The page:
LONDON: Global oil prices have tumbled more than 20% as the threat to production from the G7 Russia price cap has receded allowing traders to refocus on the deteriorating outlook for consumption.

Front-month Brent futures prices have slumped to less than $78 per barrel from a recent high over $98 just a month ago on Nov. 4.

Brent's six-month calendar spread has swung into a contango of 50 cents per barrel from a backwardation of more than $8 over the same period.

The collapse of spot prices and spreads is consistent with a cyclical downturn in the oil market and the onset of a business cycle slowdown or recession.

The explosive cyclical upswing in both the economy and oil that began after the first wave of the coronavirus and lockdowns in the second quarter of 2020 appears to have peaked in the second quarter of 2022.

Since then, most indicators have pointed to decelerating economic growth and oil consumption, with outright declines in some regions:

* The United Kingdom and European Union have experienced the most severe slowdown, entering recession as a result of Russia's invasion of Ukraine, sanctions, and their reliance on expensive energy imports.

* China has also experienced a sharp slowdown and is likely in recession as a result of the cycle of city-level lockdowns imposed to control the spread of coronavirus.

* The United States has experienced the mildest deceleration, concentrated in consumer spending, manufacturing and freight transportation, though it has avoided recession so far.

The result has been slower petroleum consumption growth, relieving downward pressure on inventories and taking much of the heat out of prices.

High oil and other energy prices themselves contributed to the broader economic slowdown through their impact on inflation, interest rates and consumer spending.


Global oil and energy consumption have been falling since the third quarter under the impact of exceptionally high prices and a slowing economy.

But the impact was initially masked by concerns about the planned introduction of the price cap on Russia's crude and refined products exports.

Traders anticipated the price cap and Russia's response would cut production by more than the economic slowdown cut consumption.

Fears about the impact kept prices elevated, and even increased them from late September through October, despite the increasingly poor outlook for the economy.

From early November, however, it became increasingly clear the cap would be introduced at a relatively high level with a relaxed approach to enforcement.

The underlying deterioration in consumption was unmasked, leading to a sharp drop in prices and spreads, consistent with past downturns in the global business cycle.


The rapid decline in prices has likely been anticipated, accelerated and amplified by the readjustment of investors' positioning.

Hedge funds and other money managers cut their combined position in the six most important petroleum futures and options contracts by the equivalent of 190 million barrels between Nov. 8 and Nov. 29.

Most of the reduction was concentrated in Brent crude, where positions were cut by the equivalent of 139 million barrels over this 21-day period.

Investor positions in Brent were cut to just 99 million barrels (6th percentile for all weeks since 2013) on November 29 from 238 million barrels (50th percentile) on Nov. 8.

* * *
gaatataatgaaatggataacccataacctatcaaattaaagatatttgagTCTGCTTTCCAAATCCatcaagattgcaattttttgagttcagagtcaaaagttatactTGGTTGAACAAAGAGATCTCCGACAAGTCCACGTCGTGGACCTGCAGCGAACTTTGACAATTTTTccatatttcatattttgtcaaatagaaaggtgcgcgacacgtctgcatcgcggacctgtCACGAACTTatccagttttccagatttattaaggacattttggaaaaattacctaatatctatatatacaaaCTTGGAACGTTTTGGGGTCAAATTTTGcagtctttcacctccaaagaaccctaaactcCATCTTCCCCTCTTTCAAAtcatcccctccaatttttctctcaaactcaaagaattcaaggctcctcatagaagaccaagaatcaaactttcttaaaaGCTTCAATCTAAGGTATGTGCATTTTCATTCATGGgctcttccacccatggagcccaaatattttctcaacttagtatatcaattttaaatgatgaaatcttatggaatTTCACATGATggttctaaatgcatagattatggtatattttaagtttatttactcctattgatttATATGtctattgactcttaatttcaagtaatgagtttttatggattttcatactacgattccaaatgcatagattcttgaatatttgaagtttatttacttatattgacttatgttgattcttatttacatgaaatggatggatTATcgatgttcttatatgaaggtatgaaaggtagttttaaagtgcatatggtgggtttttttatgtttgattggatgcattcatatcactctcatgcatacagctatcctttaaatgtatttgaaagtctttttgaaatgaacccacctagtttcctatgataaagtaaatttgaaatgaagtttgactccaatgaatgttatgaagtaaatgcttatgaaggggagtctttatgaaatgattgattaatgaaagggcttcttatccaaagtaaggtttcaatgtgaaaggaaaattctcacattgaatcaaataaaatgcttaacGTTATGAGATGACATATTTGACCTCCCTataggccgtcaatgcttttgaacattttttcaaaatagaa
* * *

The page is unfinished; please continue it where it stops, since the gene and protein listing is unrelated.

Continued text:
Most fund positions are concentrated in contracts nearest-to-delivery, where liquidity is greatest, so the liquidation has weighed on the front-end of the futures curve especially hard, accelerating the shift into contango.


The recent slump in oil prices shares some, though not all, characteristics with the slump occurring in the third quarter of 2014 ("A brief history of the oil crash", Reuters, January 2015).

In 2014, the deteriorating consumption environment was also masked by the threat to production from civil war in Libya and the rapid advance of Islamist fighters towards the oilfields of northern Iraq.

Once those threats began to recede in July, spot prices and calendar spreads fell rapidly, with the move accelerated and magnified by the liquidation of formerly bullish hedge fund positions.

The inevitable slide in prices turned into a slump when Saudi Arabia, Russia and U.S. shale producers all declined to cut production and fought a volume war for market share.

The end of the U.S. shale revolution means that a volume war for market share is less likely to be fought in 2022/23, so prices are unlikely to fall as far this time around.

It is also probable recent hedge fund liquidation has exaggerated the recent fall in oil prices creating some headroom for a short-term rebound; positions are now unusually low.

But the underlying dynamic is straightforward and easily explained: as production threats receded the underlying deterioration in the consumption environment was unmasked causing a sharp downward correction in prices and spreads.

Related columns:

- Oil prices fall on relaxed Russia price cap (Reuters, December 6)

- Investors dumped Brent in anticipation of relaxed oil price cap (Reuters, December 5)

- U.S. diesel use slows as manufacturing, freight falter (Reuters, December 1)

- Crude oil hit by heavy fund sales as fears about cap recede (Reuters, November 29)

- Global recession a bigger risk to Russia’s oil revenue than price cap (Reuters, November 11)

- Is the U.S. shale oil revolution over? (Reuters, November 22)

John Kemp is a Reuters market analyst. The views expressed are his own (Editing by David Evans)